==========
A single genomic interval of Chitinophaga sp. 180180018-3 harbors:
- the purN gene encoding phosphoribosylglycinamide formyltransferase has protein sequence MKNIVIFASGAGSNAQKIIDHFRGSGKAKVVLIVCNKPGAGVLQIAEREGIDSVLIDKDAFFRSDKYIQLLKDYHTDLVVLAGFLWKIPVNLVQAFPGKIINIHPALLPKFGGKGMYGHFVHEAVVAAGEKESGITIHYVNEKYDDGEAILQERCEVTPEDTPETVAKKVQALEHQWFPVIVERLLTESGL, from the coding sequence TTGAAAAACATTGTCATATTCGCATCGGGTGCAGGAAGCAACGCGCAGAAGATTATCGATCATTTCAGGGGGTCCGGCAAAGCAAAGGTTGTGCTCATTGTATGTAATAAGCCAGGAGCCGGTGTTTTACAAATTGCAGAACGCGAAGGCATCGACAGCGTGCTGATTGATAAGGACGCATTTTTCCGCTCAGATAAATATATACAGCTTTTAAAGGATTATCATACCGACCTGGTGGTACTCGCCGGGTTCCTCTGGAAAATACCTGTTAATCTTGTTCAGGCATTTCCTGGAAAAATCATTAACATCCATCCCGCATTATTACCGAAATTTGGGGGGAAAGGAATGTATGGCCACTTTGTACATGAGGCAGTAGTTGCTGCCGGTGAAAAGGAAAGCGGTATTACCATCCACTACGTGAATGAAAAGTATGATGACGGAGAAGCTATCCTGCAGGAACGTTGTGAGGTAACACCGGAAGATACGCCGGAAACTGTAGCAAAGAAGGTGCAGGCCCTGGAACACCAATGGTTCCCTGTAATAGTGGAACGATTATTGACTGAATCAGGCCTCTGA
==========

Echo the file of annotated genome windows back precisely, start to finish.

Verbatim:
A single genomic interval of Chitinophaga sp. 180180018-3 harbors:
- the purN gene encoding phosphoribosylglycinamide formyltransferase has protein sequence MKNIVIFASGAGSNAQKIIDHFRGSGKAKVVLIVCNKPGAGVLQIAEREGIDSVLIDKDAFFRSDKYIQLLKDYHTDLVVLAGFLWKIPVNLVQAFPGKIINIHPALLPKFGGKGMYGHFVHEAVVAAGEKESGITIHYVNEKYDDGEAILQERCEVTPEDTPETVAKKVQALEHQWFPVIVERLLTESGL, from the coding sequence TTGAAAAACATTGTCATATTCGCATCGGGTGCAGGAAGCAACGCGCAGAAGATTATCGATCATTTCAGGGGGTCCGGCAAAGCAAAGGTTGTGCTCATTGTATGTAATAAGCCAGGAGCCGGTGTTTTACAAATTGCAGAACGCGAAGGCATCGACAGCGTGCTGATTGATAAGGACGCATTTTTCCGCTCAGATAAATATATACAGCTTTTAAAGGATTATCATACCGACCTGGTGGTACTCGCCGGGTTCCTCTGGAAAATACCTGTTAATCTTGTTCAGGCATTTCCTGGAAAAATCATTAACATCCATCCCGCATTATTACCGAAATTTGGGGGGAAAGGAATGTATGGCCACTTTGTACATGAGGCAGTAGTTGCTGCCGGTGAAAAGGAAAGCGGTATTACCATCCACTACGTGAATGAAAAGTATGATGACGGAGAAGCTATCCTGCAGGAACGTTGTGAGGTAACACCGGAAGATACGCCGGAAACTGTAGCAAAGAAGGTGCAGGCCCTGGAACACCAATGGTTCCCTGTAATAGTGGAACGATTATTGACTGAATCAGGCCTCTGA